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The city also released a report with a series of recommendations for improving the special education system, after collecting input from parent leaders, policy experts, and educators.

“I think it is a really important first step,” said Maggie Moroff, a member of the advisory group that produced recommendations and a policy coordinator at Advocates for Children, a group that helps families navigate the special education system.

Moroff was glad to hear city officials reiterate their commitment to including students with disabilities alongside general education students when possible and creating more programs in their home neighborhoods. And she also appreciated a new glossary released by the Education Department that aims to help schools use more inclusive language when referring to children with disabilities and the programs that serve them.

But questions remained about the city’s plans, including whether it will scale up special education programming beyond the autism-focused initiative reaching just three of 32 local districts. Multiple advocates also noted there was little mention of the city’s vision for District 75, a network of schools that educate more than 26,000 students with more significant disabilities. Those children are largely separated from students without disabilities.

“Like so many things, the devil is going to be in the details about how it plays out,” Moroff said.

Peer support for parents trying to get special education services

City officials also pledged to beef up recruitment of caregivers trained to help others navigate the meetings where families and schools create individualized education programs, or IEPs. These legal documents spell out what services each child should receive.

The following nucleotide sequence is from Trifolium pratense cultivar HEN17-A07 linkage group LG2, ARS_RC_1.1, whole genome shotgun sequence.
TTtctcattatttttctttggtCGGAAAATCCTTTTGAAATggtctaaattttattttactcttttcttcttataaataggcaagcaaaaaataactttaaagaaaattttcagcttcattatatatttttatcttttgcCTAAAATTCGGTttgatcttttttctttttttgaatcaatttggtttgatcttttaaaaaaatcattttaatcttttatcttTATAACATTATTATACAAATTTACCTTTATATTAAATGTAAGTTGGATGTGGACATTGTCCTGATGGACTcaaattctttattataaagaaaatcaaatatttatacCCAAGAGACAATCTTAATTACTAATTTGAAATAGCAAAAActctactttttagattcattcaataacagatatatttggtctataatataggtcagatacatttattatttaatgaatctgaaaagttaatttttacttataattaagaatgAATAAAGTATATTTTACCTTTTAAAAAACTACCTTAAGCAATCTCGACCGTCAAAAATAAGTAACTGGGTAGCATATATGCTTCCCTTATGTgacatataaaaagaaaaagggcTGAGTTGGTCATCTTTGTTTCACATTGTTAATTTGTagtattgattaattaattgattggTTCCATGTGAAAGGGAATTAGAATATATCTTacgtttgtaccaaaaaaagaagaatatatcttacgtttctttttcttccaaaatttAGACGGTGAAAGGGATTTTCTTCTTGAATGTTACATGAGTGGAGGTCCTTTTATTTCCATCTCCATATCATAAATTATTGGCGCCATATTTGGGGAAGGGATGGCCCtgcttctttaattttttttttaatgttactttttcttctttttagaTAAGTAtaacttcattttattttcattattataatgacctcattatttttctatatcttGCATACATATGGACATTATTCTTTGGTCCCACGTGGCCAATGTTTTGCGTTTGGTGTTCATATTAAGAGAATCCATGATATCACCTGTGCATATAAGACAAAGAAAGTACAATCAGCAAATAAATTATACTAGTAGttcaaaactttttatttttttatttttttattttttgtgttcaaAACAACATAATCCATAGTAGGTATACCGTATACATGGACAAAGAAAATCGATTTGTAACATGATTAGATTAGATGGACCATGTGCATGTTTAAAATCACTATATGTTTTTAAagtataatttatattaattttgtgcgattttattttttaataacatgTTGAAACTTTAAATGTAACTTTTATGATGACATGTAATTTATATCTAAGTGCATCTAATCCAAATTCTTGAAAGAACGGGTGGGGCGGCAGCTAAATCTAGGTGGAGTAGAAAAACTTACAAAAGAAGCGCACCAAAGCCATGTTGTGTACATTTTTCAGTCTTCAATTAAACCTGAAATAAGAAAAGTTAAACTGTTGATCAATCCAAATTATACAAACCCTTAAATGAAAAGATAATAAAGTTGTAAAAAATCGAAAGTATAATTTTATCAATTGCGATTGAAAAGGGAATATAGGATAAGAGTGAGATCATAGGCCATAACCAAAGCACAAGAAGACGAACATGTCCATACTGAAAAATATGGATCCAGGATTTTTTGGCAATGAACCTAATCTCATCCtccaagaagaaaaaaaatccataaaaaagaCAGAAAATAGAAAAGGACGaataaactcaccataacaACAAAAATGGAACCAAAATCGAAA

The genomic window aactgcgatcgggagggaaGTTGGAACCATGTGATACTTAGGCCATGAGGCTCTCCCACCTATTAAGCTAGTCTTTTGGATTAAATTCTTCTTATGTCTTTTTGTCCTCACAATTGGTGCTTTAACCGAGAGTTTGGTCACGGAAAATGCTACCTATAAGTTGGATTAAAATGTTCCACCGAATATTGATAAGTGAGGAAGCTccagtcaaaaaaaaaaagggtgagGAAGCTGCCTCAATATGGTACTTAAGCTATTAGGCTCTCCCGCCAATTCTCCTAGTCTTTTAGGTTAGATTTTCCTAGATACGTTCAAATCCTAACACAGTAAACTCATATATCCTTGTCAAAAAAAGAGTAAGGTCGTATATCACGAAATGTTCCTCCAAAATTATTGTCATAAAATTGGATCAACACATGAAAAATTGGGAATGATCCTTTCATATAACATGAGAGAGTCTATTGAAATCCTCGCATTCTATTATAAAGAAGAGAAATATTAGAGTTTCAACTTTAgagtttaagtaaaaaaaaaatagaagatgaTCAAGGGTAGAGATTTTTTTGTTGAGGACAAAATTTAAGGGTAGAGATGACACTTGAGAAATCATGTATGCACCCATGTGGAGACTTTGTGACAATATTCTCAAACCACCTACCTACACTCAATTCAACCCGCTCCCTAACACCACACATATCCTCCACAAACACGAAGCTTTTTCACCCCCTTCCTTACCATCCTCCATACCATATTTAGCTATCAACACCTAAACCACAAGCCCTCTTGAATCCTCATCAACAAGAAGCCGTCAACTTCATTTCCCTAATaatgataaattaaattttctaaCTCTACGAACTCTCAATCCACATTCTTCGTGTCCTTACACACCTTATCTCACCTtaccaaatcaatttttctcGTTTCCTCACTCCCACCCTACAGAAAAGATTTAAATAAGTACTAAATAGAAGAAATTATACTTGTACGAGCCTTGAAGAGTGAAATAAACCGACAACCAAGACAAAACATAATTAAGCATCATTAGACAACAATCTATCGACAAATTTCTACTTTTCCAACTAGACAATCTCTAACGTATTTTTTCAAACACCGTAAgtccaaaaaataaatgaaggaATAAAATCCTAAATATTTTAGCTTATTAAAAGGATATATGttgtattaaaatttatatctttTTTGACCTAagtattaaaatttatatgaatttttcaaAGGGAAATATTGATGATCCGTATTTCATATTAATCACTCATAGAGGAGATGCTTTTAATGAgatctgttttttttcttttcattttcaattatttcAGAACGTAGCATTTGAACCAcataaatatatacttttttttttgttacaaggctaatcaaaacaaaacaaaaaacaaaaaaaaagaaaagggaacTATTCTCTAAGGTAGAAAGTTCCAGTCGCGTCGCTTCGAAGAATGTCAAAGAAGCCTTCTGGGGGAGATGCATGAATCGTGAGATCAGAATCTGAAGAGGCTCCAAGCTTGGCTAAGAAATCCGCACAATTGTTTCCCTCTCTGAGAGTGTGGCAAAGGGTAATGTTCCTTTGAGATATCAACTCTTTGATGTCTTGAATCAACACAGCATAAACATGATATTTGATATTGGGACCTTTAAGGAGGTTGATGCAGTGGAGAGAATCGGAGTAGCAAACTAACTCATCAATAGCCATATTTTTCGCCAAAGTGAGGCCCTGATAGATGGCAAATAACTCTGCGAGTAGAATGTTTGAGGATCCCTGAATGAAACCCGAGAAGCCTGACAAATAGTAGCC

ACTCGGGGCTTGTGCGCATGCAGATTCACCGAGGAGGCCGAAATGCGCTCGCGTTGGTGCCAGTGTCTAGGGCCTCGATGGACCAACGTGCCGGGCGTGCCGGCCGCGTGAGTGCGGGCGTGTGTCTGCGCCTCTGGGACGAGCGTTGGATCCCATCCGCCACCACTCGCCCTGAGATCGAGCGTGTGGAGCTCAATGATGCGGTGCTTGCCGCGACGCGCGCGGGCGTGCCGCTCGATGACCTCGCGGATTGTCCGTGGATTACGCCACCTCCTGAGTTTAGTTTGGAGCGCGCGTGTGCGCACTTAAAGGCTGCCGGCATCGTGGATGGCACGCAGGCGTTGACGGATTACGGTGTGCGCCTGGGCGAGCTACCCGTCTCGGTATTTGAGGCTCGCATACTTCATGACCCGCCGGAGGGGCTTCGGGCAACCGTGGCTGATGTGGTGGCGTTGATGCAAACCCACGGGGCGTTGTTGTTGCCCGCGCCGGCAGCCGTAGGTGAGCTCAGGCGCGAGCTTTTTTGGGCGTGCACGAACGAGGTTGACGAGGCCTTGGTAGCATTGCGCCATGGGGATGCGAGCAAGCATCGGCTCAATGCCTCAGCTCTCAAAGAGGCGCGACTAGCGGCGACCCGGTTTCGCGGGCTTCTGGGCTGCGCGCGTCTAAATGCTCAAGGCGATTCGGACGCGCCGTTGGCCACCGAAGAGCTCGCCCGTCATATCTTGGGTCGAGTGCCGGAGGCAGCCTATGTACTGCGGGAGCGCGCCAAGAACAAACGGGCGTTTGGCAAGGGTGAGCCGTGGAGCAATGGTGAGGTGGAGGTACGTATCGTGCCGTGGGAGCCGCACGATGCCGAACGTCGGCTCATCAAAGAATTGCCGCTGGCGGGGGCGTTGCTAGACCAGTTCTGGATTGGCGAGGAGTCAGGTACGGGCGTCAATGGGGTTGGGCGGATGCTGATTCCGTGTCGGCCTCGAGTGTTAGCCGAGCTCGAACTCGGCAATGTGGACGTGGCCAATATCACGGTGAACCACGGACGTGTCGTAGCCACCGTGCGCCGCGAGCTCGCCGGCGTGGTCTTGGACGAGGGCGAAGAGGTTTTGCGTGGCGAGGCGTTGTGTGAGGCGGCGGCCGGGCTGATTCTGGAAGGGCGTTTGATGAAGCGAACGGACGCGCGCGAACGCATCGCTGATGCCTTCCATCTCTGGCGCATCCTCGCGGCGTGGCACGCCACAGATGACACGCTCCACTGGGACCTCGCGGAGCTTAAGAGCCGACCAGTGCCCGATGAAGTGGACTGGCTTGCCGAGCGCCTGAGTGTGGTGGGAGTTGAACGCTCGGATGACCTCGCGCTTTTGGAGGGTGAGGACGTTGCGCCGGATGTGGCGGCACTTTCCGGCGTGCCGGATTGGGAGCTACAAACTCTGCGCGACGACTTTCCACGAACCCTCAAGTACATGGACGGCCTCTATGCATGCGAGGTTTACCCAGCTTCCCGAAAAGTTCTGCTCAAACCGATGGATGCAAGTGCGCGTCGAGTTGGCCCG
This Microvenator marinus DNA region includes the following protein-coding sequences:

Advocates say caregivers often don’t know the ins and outs of the IEP process, what their rights are, or even what services their children may need.

“It’s scary – and that’s universal,” said Lori Podvesker, a parent and director of disability and education policy at INCLUDEnyc, an organization that trains parent advocates and supports families who have children with disabilities.

The parent advocates, who also have children with disabilities, are trained to help other families understand the process. They attend IEP meetings alongside their peers — earning as much as $50 per meeting.

Special education advocate and parent Paullette Healy said she signed up to be a parent member years ago and completed the training, but the city never responded to her request to complete a fingerprinting requirement. She has still shown up to hundreds of IEP meetings to advocate on behalf of families, though not in an official paid role.

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“It’s always existed, but wasn’t really utilized,” Healy said.

City officials said they’re working with INCLUDEnyc to bolster recruitment and spread awareness that families can request a parent advocate to attend their IEP meetings. Education Department officials declined to provide any tangible goals for the new effort, including how many parent advocates they hope to train.

Alex Zimmerman is a reporter for Chalkbeat New York, covering NYC public schools. Contact Alex at azimmerman@chalkbeat.org.